Intellectual Property Issues at Trade Shows
Trade shows play a vital role in conducting business effectively, but it pays to do the homework first to see how to protect your intellectual property and to avoid conflicts with the intellectual property rights of others.
by Y. Jae Kim
IF YOU WORK in any industry, chances are good that you have attended, displayed at, or worked at a trade show for that industry. And while trade shows are invaluable sources of exposure, education, contacts, and business deals, certain intellectual property (IP) issues can arise at trade shows that anyone involved should keep in mind. While your specific job function – be it engineering, marketing, or manufacturing – may not be related to the law, you would be surprised by the various IP issues that can arise at trade shows and that could directly impact you and your company.
IP can broadly be defined as subject matter that covers patents, trademarks, trade secrets, and copyright. While trademarks, trade secrets, and copyright issues may certainly come up at trade shows, this article focuses primarily on patent issues. In extreme cases, certain actions conducted at trade shows could cause your company to lose patent rights or may negatively impact your company's ability to protect its new and unpatented invention(s).
So what type of patent issues can arise at trade shows and how would they affect you or your company? For starters, your goods can be raided by the police if they believe you are displaying an allegedly infringing product. Further, your company may be sued for patent infringement by selling or offering to sell allegedly infringing products at a trade show. (For purposes of patent infringement, it does not matter where the sale or offer for sale occurs in the U.S. But trade shows are particularly of interest because of their general nature and purpose: to show and market goods.) And, if that is not enough, your company may be sued for merely bringing allegedly infringing products to a trade show.
What Constitutes Patent Infringement?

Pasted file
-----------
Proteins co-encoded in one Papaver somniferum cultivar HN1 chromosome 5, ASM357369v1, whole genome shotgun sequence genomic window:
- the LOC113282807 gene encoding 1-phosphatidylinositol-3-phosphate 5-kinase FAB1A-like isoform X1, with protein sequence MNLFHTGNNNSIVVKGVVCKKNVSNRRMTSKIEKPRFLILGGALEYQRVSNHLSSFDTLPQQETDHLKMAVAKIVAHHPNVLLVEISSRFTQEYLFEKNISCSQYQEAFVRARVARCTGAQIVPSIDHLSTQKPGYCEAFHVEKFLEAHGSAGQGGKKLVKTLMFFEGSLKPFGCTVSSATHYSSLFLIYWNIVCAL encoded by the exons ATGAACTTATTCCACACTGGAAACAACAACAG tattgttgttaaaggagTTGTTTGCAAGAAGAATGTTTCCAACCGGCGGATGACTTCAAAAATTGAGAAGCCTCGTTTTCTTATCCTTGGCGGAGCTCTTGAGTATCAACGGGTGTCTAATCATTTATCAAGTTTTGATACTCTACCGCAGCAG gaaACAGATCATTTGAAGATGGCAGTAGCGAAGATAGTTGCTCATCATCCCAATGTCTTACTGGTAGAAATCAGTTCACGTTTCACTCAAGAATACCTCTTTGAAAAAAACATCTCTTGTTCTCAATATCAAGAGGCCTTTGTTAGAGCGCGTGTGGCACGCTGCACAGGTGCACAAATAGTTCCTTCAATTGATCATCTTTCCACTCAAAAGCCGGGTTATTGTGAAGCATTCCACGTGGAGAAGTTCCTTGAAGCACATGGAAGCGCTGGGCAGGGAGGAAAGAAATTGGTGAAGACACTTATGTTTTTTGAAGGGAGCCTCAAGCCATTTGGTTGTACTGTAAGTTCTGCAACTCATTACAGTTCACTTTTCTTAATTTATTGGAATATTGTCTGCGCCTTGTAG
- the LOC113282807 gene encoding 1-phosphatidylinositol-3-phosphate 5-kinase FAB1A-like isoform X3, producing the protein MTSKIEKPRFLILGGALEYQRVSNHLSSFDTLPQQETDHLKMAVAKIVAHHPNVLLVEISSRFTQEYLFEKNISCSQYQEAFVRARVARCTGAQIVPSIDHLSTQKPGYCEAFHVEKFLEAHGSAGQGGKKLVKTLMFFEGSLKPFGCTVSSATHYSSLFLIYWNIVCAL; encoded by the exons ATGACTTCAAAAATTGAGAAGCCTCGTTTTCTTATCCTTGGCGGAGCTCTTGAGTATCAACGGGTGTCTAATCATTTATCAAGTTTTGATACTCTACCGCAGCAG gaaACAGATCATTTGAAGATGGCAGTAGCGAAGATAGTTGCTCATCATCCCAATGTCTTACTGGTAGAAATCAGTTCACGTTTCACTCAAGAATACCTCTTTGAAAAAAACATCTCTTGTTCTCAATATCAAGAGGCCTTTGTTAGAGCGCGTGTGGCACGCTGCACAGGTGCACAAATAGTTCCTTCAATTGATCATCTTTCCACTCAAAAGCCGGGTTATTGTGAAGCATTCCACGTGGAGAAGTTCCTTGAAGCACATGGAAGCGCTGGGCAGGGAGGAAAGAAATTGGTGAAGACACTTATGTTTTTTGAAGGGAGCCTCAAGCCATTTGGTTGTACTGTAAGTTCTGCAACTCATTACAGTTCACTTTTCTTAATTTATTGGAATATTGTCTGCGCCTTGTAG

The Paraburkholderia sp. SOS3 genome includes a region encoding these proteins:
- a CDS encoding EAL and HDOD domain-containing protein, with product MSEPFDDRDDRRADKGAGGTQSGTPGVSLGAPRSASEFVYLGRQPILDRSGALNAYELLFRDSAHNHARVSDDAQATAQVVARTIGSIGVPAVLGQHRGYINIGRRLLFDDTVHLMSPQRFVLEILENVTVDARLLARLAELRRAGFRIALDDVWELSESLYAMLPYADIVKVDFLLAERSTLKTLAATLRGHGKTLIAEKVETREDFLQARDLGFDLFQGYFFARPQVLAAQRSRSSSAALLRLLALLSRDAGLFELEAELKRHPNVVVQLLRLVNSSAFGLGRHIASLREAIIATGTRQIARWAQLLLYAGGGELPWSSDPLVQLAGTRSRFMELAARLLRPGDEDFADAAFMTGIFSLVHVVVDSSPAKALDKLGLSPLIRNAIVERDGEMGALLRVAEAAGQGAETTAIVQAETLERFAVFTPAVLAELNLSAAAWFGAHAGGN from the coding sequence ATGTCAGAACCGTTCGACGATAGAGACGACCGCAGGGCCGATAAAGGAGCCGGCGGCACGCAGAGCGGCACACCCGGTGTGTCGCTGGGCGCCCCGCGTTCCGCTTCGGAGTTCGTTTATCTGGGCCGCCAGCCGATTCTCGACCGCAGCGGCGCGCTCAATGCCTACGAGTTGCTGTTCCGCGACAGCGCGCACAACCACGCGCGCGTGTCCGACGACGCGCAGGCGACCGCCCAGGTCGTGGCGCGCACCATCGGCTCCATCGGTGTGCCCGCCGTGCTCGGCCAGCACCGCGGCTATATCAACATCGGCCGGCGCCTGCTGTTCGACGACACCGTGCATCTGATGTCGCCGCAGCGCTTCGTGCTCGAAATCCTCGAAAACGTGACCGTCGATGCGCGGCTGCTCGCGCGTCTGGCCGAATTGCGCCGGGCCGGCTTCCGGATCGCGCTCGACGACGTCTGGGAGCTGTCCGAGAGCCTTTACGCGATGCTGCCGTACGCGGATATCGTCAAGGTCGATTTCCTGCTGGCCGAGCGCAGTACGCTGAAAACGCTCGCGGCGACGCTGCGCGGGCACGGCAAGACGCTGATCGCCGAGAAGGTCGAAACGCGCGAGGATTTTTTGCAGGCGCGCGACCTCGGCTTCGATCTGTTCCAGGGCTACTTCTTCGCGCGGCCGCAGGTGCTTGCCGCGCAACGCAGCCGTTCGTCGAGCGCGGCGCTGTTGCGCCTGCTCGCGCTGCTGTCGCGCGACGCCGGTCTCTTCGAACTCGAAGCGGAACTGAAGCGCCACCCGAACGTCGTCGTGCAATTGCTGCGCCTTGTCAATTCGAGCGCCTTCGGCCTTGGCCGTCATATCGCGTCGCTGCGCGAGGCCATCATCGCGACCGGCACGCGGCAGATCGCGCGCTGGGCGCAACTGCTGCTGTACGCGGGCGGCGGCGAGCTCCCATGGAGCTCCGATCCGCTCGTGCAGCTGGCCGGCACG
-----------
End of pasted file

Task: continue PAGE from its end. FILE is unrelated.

In general, you can be held liable for patent infringement in the U.S. if you, without the proper authorization:
1. Manufacture or make any patented product within the U.S.;
2. Use any patented product within the U.S;
3. Sell or offer to sell any patented product within the U.S.; or
4. Import, i.e., bring into, the U.S. any patented product.
For example, assume that you are a non-U.S. company, "Anywhere Co.," attending the annual Widget Expo as an exhibitor. Let's also assume that this is your first and only contact within the U.S. for which you are exhibiting, for the first time, your new Display Widget (DW). Lastly, let's assume that Acme Display Co. holds a valid and enforceable U.S. patent for a display widget that your DW infringes.
In this scenario, since the DW is an infringing product, Anywhere Co. can potentially be liable for patent infringement merely by bringing the DW into the U.S.; i.e., Anywhere Co. imported into the U.S., without authorization, a product covered by a U.S. patent held by Acme Display Co. This appears to fall within the letter of the law for patent infringement. But it may seem a little unfair to Anywhere Co. Can Anywhere Co. actually be hauled into a U.S. court and be forced to litigate a costly patent infringement case merely because it brought its DW product into the U.S.?
Apparently so, and that is essentially what happed to one Brazilian company by the name of G.M. Reis. G.M. Reis has no offices, employees, or assets in the U.S. and had only episodic contacts with the U.S. prior to being sued by Synthes, a U.S.-based company. In 2007, G.M. Reis purchased a booth at an orthopedic trade show in San Diego, California, to display (not sell or offer for sale in the U.S.) several of its bone-plate products that it brought into the U.S. At the trade show, Synthes served a complaint on G.M. Reis for patent infringement at its booth. The case went all the way to the United States Court of Appeals for the Federal Circuit, where the Court held that, yes, even with G.M. Reis's very minimal contacts with the U.S., jurisdiction by a U.S. District Court is reasonable and fair.1
Consider also the fairly recent raids and confiscation of goods from trade show exhibitors by the police in Germany. In March of 2008, more than 180 German police officers, customs officials, and prosecutors raided 55 exhibitors' booths for allegedly displaying infringing products at the CeBIT trade show.
Protecting Your Own IP in Public